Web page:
The pressure to perform well at work is very real. Yet while you might feel it in your job, you may not automatically assign it to other professions in New York. Yet practitioners in all fields (including jobs that impact you both directly and indirectly) often feel compelled to do all that they can to please their employers (even pushing themselves and their resources beyond reasonable safety limits).
Take truck drivers, for example. Their performance is gauged on their ability to be reliable in the completion of their routes. Part of that is making deliveries in a timely manner. Sometimes speeding may be required to do that. Yet when a speeding truck driver hits you, then you may justly want to know why they would engage in such an action. Semi-trucks are already difficult enough to control due to their massive size; throwing excessive speed into the mix may only make them more dangerous.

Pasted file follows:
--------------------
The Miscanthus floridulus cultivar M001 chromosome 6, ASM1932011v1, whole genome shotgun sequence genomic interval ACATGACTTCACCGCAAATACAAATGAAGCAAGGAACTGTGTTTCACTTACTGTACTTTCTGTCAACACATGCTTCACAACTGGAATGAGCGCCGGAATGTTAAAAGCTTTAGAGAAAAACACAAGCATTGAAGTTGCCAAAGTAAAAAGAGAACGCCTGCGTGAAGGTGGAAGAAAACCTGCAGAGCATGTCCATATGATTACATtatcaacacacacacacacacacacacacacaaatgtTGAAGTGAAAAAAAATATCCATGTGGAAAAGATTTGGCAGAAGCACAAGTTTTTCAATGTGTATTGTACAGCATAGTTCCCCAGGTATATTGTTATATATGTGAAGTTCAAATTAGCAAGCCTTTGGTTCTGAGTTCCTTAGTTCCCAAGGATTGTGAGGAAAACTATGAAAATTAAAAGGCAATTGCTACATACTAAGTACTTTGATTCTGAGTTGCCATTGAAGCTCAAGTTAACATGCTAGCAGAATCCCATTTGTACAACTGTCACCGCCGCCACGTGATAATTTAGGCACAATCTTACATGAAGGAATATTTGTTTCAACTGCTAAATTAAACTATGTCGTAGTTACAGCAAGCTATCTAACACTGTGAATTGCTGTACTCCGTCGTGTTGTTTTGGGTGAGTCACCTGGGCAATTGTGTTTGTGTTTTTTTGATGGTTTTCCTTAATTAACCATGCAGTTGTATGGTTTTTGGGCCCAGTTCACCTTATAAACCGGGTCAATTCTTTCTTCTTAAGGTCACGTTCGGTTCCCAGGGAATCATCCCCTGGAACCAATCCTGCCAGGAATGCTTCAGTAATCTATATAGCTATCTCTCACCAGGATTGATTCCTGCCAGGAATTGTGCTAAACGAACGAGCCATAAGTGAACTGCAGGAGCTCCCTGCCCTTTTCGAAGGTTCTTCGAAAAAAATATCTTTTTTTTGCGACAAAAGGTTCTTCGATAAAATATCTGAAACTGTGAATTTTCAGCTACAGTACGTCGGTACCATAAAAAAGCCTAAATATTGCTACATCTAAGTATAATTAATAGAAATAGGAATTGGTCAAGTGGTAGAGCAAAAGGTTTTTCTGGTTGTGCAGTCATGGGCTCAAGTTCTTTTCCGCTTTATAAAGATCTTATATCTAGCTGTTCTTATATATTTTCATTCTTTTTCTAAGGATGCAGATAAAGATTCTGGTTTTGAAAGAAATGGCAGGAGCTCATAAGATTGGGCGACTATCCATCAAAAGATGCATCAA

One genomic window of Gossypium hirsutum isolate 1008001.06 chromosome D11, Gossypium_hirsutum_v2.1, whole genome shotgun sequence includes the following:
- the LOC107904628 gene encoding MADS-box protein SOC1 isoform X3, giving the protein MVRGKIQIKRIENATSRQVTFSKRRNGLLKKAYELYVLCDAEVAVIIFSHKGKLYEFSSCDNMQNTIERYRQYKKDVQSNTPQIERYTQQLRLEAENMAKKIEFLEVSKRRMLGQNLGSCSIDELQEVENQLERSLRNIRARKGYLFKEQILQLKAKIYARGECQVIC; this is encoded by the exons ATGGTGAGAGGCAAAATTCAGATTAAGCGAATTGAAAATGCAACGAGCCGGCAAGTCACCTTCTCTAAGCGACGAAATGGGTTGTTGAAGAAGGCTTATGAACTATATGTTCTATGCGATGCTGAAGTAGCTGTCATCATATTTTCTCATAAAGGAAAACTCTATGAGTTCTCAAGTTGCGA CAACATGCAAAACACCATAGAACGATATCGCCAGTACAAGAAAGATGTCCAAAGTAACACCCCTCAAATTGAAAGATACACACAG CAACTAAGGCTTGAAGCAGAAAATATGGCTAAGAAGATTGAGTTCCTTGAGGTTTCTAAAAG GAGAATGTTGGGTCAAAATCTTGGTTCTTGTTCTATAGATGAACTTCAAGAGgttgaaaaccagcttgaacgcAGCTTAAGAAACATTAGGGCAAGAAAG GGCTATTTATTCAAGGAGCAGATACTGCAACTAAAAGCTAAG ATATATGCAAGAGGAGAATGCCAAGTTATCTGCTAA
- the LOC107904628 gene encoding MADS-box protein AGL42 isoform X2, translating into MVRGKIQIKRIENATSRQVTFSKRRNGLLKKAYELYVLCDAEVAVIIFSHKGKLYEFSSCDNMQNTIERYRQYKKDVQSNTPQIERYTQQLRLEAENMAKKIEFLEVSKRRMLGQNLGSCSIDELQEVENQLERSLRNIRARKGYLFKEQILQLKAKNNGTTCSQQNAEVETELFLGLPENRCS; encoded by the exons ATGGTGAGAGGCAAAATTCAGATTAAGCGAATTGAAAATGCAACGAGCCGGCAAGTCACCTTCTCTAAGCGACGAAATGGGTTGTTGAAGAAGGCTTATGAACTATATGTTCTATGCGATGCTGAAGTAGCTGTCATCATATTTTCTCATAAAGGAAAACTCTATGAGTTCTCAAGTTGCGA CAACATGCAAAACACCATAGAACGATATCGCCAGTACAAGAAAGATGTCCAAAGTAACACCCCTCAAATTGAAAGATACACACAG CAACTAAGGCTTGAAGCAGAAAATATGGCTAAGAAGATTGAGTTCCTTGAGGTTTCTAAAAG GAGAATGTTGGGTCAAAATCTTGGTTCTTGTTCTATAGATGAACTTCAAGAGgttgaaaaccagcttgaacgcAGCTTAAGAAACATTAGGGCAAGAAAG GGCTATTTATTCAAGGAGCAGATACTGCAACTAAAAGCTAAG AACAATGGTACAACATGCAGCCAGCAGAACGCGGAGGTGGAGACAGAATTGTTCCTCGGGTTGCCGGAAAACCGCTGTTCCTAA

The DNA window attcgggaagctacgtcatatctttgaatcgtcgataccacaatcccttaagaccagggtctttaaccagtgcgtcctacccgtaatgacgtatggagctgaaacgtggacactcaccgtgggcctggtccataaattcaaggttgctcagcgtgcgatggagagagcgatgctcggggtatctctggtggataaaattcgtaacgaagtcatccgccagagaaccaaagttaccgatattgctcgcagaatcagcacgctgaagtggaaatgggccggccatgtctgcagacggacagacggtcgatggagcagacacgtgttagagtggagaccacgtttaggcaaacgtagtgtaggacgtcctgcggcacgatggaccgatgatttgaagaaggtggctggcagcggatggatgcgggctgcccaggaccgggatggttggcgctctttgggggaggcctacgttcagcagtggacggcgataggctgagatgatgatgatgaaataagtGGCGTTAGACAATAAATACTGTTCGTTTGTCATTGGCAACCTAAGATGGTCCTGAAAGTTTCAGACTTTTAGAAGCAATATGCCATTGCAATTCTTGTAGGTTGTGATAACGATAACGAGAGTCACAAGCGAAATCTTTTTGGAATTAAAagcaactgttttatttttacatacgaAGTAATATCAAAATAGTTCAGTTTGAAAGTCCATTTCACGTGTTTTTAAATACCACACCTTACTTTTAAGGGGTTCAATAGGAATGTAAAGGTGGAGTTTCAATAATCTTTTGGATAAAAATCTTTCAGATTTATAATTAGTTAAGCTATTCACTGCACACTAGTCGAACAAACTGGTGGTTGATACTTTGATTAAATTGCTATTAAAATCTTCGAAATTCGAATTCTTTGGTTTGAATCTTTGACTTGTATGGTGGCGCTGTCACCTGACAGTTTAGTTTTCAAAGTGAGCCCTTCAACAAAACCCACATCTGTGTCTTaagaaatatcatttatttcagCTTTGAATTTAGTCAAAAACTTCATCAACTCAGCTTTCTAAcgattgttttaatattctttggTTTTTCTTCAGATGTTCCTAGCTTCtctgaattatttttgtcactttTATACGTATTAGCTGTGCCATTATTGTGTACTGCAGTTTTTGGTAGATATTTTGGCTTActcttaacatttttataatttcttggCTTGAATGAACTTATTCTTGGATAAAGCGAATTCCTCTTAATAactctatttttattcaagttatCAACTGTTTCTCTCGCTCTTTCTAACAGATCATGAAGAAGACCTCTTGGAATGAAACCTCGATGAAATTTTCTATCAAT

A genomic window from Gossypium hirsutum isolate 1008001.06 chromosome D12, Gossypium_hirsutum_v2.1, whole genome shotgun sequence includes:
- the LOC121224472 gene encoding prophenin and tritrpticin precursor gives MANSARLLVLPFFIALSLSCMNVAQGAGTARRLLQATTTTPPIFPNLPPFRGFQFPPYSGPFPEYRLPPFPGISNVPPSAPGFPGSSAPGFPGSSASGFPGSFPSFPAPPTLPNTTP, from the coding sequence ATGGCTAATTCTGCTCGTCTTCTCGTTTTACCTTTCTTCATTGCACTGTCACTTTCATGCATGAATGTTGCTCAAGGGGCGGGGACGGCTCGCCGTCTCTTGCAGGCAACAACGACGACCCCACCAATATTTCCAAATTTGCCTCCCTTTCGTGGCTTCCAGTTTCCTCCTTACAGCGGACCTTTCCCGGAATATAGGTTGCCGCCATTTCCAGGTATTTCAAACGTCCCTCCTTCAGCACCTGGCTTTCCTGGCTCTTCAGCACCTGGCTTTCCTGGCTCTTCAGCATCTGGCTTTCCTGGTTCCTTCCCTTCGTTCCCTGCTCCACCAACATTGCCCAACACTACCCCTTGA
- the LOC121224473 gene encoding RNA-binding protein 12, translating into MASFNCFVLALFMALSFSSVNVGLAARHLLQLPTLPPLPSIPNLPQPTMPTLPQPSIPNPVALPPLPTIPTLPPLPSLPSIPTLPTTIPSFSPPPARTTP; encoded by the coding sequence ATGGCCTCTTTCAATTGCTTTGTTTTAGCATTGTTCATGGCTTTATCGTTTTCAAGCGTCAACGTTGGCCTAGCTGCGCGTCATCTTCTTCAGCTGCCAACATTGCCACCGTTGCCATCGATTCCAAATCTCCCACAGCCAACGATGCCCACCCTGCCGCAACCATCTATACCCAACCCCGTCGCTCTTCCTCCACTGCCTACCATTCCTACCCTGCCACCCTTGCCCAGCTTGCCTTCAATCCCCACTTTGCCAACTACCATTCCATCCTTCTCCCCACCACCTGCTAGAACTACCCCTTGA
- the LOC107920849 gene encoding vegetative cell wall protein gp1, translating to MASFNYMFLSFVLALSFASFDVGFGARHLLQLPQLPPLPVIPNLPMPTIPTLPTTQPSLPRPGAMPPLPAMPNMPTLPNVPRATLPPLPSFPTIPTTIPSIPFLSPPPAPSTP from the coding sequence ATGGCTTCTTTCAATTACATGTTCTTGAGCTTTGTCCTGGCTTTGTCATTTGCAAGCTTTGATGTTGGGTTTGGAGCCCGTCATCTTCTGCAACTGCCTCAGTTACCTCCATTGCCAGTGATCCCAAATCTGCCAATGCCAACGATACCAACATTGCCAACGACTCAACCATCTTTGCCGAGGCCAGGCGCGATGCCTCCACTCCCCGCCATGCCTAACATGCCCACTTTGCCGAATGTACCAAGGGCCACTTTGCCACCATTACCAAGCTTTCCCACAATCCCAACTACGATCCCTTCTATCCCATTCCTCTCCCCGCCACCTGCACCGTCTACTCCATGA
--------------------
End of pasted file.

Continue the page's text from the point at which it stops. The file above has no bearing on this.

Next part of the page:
The question then becomes why was the trucker speeding? If it was to make up for time lost due to their own errors (e.g., getting a late start, having to stop and reposition improperly placed freight), then the issue of liability is clear. Yet what if they felt pressured to do so?
Motor carriers may have every incentive to look the other way when their drivers are speeding (or to openly encourage such action), as faster trucks equates to faster deliveries. Yet their policies cannot endanger you and other motorists on the road. Indeed, Section 392.6 of the Code of Federal Regulations states that motor carriers' transport policies must comply with the posted speed limits in the areas through which their trucks travel. Directly or indirectly encouraging speeding (such as guaranteeing delivery times that would require drivers to speed) opens them up to liability.